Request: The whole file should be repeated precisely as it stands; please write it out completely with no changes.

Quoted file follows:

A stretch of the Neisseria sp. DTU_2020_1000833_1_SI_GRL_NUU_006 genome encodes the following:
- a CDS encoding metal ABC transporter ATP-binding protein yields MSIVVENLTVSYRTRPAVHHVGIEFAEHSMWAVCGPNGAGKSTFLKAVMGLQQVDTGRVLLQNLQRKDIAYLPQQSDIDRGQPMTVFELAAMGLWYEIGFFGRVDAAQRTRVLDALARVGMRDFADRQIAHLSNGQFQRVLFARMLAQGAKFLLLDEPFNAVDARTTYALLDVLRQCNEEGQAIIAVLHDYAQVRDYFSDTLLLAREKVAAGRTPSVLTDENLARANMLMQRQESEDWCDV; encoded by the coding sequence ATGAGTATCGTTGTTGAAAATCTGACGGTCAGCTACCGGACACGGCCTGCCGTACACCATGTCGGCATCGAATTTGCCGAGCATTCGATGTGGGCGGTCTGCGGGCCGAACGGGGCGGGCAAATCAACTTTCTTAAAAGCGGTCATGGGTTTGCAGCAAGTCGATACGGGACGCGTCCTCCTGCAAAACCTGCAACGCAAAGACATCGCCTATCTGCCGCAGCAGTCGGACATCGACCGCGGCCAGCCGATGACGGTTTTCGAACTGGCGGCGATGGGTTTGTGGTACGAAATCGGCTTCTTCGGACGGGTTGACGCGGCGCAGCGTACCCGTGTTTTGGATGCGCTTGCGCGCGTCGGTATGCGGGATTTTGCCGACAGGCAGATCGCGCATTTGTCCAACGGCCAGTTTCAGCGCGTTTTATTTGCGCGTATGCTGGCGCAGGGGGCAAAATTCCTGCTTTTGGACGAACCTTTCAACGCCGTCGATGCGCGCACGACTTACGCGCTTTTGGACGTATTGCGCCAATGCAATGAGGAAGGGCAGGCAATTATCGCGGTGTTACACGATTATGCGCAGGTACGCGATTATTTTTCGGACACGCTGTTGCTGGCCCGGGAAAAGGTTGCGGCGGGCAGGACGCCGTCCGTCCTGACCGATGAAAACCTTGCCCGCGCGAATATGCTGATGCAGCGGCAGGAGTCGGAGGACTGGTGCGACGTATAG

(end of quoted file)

A stretch of the Neisseria sp. DTU_2020_1000833_1_SI_GRL_NUU_006 genome encodes the following:
- a CDS encoding metal ABC transporter ATP-binding protein yields MSIVVENLTVSYRTRPAVHHVGIEFAEHSMWAVCGPNGAGKSTFLKAVMGLQQVDTGRVLLQNLQRKDIAYLPQQSDIDRGQPMTVFELAAMGLWYEIGFFGRVDAAQRTRVLDALARVGMRDFADRQIAHLSNGQFQRVLFARMLAQGAKFLLLDEPFNAVDARTTYALLDVLRQCNEEGQAIIAVLHDYAQVRDYFSDTLLLAREKVAAGRTPSVLTDENLARANMLMQRQESEDWCDV; encoded by the coding sequence ATGAGTATCGTTGTTGAAAATCTGACGGTCAGCTACCGGACACGGCCTGCCGTACACCATGTCGGCATCGAATTTGCCGAGCATTCGATGTGGGCGGTCTGCGGGCCGAACGGGGCGGGCAAATCAACTTTCTTAAAAGCGGTCATGGGTTTGCAGCAAGTCGATACGGGACGCGTCCTCCTGCAAAACCTGCAACGCAAAGACATCGCCTATCTGCCGCAGCAGTCGGACATCGACCGCGGCCAGCCGATGACGGTTTTCGAACTGGCGGCGATGGGTTTGTGGTACGAAATCGGCTTCTTCGGACGGGTTGACGCGGCGCAGCGTACCCGTGTTTTGGATGCGCTTGCGCGCGTCGGTATGCGGGATTTTGCCGACAGGCAGATCGCGCATTTGTCCAACGGCCAGTTTCAGCGCGTTTTATTTGCGCGTATGCTGGCGCAGGGGGCAAAATTCCTGCTTTTGGACGAACCTTTCAACGCCGTCGATGCGCGCACGACTTACGCGCTTTTGGACGTATTGCGCCAATGCAATGAGGAAGGGCAGGCAATTATCGCGGTGTTACACGATTATGCGCAGGTACGCGATTATTTTTCGGACACGCTGTTGCTGGCCCGGGAAAAGGTTGCGGCGGGCAGGACGCCGTCCGTCCTGACCGATGAAAACCTTGCCCGCGCGAATATGCTGATGCAGCGGCAGGAGTCGGAGGACTGGTGCGACGTATAG